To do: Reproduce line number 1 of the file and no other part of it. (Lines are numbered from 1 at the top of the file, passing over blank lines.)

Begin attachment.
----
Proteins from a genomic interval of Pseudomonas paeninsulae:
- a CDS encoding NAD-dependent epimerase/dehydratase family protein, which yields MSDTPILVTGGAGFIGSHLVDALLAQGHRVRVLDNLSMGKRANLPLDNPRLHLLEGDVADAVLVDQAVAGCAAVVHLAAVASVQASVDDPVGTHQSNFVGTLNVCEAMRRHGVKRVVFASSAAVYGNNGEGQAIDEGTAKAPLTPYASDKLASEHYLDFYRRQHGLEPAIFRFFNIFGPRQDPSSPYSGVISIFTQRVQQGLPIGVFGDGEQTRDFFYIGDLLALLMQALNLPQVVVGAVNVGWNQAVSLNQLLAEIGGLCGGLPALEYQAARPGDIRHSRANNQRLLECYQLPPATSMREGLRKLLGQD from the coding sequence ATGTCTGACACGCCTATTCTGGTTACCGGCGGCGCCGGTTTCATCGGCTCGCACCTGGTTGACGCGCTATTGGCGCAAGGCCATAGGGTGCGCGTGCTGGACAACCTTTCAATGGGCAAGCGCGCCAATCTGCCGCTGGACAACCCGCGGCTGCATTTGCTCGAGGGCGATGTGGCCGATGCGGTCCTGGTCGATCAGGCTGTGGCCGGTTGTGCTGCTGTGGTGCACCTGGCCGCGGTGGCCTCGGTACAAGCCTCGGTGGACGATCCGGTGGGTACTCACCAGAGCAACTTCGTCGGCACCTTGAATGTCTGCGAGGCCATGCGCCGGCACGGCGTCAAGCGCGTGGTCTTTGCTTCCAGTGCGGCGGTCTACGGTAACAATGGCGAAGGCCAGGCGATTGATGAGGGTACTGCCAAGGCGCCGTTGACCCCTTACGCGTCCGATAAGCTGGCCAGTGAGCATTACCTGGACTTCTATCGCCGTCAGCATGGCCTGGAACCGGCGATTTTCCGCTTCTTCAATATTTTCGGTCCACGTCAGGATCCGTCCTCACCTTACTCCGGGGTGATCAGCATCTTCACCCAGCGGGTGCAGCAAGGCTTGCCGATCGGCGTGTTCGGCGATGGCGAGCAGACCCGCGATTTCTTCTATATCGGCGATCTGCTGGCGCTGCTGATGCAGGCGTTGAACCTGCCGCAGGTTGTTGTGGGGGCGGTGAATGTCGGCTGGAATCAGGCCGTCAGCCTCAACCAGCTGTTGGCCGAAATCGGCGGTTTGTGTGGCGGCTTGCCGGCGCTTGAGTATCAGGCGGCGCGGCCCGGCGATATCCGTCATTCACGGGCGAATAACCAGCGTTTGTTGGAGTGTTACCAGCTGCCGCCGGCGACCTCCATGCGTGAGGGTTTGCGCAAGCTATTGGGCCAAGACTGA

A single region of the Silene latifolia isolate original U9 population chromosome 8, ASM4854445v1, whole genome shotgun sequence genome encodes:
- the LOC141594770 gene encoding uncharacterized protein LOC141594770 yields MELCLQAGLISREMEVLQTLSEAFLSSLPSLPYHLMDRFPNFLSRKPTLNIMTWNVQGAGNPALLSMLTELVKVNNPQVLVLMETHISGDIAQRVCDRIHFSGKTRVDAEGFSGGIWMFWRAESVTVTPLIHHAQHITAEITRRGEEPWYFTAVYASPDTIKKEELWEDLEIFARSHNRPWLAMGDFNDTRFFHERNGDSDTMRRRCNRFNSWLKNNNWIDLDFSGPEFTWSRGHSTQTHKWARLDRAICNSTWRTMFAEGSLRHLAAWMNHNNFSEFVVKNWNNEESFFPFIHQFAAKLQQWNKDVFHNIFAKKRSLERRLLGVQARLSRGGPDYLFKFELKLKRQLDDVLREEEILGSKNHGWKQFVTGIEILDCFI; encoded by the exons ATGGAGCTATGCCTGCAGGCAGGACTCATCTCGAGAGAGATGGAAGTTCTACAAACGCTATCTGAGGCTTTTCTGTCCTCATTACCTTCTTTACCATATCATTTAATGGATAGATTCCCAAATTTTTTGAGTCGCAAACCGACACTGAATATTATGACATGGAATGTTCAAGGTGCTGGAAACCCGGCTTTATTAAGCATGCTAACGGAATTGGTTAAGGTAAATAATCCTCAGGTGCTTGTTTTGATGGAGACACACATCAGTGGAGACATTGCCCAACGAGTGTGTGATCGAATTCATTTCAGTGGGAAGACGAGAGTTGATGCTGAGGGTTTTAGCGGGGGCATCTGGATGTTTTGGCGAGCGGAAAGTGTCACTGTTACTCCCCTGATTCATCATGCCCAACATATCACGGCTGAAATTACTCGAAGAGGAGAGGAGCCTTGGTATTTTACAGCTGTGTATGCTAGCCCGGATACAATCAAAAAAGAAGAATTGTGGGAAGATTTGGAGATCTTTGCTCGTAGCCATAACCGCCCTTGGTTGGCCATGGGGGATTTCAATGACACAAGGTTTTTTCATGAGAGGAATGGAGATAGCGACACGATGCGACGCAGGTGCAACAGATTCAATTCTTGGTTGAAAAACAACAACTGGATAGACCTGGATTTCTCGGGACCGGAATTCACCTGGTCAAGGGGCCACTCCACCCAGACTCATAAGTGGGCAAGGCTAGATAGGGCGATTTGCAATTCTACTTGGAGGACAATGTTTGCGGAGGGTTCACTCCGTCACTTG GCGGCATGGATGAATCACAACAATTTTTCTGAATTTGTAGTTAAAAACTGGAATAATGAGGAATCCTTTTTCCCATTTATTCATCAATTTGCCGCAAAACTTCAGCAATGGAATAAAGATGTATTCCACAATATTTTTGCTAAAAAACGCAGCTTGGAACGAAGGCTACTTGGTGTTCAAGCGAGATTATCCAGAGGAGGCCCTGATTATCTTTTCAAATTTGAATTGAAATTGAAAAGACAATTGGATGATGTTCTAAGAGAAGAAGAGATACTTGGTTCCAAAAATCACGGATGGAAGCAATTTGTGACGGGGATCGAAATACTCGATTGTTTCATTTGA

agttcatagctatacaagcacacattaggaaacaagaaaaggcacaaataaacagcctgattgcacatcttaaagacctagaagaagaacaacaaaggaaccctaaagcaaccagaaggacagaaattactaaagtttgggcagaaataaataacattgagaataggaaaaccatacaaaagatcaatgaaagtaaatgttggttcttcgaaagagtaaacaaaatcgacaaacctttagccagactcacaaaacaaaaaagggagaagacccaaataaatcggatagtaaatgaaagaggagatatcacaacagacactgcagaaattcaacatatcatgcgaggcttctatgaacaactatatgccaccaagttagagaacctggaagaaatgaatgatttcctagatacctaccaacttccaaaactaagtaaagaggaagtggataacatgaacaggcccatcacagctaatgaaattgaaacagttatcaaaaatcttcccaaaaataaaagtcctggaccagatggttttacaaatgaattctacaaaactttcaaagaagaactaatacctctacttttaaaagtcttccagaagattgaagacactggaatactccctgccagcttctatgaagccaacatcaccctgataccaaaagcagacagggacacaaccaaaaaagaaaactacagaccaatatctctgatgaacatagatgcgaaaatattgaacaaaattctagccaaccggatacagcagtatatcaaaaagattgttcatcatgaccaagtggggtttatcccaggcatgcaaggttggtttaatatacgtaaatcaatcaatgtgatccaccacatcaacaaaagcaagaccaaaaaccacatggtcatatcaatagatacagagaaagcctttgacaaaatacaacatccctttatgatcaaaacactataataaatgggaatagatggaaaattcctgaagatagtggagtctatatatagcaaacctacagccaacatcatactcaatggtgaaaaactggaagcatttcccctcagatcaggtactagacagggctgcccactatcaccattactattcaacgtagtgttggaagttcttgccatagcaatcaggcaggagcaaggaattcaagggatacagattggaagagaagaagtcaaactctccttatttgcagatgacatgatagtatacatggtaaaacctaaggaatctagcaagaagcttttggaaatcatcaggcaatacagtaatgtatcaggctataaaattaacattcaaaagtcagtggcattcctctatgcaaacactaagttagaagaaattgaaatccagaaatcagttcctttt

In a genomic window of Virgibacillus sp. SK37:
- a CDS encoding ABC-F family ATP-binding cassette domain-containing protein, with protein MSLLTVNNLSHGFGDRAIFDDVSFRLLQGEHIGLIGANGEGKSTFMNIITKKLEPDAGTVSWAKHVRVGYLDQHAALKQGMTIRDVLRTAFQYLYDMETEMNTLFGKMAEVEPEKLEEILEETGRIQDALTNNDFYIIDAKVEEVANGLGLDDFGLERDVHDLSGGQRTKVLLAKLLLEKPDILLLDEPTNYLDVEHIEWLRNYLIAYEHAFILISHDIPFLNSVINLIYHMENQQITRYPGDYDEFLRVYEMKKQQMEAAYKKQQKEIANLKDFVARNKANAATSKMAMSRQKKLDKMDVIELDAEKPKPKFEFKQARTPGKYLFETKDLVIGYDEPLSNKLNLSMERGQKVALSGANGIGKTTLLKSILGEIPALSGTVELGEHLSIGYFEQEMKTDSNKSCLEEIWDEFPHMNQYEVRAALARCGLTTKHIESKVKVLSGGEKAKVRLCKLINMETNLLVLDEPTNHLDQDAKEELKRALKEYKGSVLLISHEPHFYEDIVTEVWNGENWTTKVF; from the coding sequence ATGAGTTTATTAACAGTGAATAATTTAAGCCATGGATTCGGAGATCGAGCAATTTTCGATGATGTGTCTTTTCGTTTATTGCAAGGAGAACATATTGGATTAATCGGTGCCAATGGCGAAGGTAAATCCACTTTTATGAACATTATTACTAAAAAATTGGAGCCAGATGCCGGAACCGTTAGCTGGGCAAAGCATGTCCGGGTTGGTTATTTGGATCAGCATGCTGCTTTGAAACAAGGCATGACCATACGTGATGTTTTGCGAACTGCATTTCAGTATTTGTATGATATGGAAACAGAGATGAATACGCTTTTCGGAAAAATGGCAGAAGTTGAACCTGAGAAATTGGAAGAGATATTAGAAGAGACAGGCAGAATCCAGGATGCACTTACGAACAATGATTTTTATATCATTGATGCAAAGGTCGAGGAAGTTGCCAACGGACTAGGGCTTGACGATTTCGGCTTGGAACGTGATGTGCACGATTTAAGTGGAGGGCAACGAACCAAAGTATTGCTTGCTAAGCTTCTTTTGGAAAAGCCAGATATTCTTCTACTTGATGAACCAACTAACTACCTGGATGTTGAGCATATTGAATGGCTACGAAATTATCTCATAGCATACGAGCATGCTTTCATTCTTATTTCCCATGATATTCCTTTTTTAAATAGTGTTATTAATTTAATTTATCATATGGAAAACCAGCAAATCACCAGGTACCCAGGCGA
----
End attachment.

Proteins from a genomic interval of Pseudomonas paeninsulae: